BIM and digital collaboration delivering nuclear quality at Hinkley Point C

BYLOR, a joint venture between Bouygues Travaux Publics and Laing O’Rourke is responsible for providing the main civil engineering works on Hinkley Point C - a truly momentous civil engineering and construction project, marking the first UK nuclear power station to be constructed in over a generation. 

Unsurprisingly, digital technology has played a huge role in the project.

Andrew Jackson, Technical Director & Nuclear Quality Lead - BYLOR, said: “Right at the beginning of the project, we reviewed how best to design and detail such an incredible range of complex structures that we had to build.

"Having looked at lots of different options, we decided that the project would be delivered using Tekla.

"This means that all concrete and reinforcement across all structures on site were designed in Tekla; stretching from the design office, to using that design on site to get the structures built, to producing the records of what it is we have built.”

For BYLOR, there were two main benefits of employing a digital design and detailing process, as Jackson explained: “The first is the ability to clearly visualise and see what it is that we have to do.

"As a construction team, this helps us to better understand some of the designers’ complex needs, by spinning around the 3D model and looking inside.

"Likewise, they can understand our construction requirements and see how certain details may be difficult to build on site and therefore suggest alternatives."

The second benefit is coordination.

"Sometimes, as the civils builder, we need to remind ourselves that we are just one cog in the massive machine that is a nuclear power station," said Jackson.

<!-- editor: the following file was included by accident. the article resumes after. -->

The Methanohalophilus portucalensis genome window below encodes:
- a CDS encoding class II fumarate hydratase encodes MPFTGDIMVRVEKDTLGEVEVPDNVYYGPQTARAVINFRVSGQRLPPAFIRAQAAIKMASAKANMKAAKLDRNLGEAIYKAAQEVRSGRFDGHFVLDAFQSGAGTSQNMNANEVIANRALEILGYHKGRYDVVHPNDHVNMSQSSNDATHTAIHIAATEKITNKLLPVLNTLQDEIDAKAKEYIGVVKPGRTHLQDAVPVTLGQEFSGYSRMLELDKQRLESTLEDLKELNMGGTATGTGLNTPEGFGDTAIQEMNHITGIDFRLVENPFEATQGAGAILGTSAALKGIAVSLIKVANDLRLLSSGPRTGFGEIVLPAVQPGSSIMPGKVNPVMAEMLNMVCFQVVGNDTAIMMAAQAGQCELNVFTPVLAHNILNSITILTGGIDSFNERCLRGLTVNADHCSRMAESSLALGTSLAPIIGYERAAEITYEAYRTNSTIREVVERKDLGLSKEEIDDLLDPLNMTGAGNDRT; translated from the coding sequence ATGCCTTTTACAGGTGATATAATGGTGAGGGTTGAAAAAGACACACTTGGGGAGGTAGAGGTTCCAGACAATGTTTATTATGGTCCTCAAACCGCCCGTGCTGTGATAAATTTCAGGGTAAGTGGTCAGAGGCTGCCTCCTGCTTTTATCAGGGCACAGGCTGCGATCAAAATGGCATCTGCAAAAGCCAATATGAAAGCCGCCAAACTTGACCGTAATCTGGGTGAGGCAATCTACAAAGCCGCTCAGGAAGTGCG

"Being able to join together all the different complex aspects of the design and ensure that they work together is critical.

"Where issues have arisen on other nuclear power stations, it’s likely because components haven’t fitted together correctly.

"Often there may have been one designer detailing the reinforcement on one set of 2D drawings and another detailing the embeds on a second set of drawings."

He added: "The first time those drawings will be introduced to each other is in the hands of the team on site that has to make it fit.

“By using the digital models, whether it’s the civils design being produced in Tekla or the other designs being produced in different platforms, we can put those together and make sure that out in the field everything is going to fit out of the box.”

Given the fact that construction of Hinkley Point C would span over a 10-year period, BYLOR knew that flexibility and adaptability was key.

Jackson continued: “We chose very early on to use IFC and that’s a decision that has proven to give us great flexibility in adapting as the industry adapts around us.

"We can bring together in the IFC format all those different elements of design and use that design out on site, typically using Trimble Connect to see how everything fits together.

"It also gives us a greater degree of control. Working with IFCs - where the information is issued, frozen, controlled and we can clearly tell who’s made it - we can demonstrate the control required for nuclear quality.”

A full case study video is available to watch on Youtube, where you can hear from some of BYLOR’s key players.

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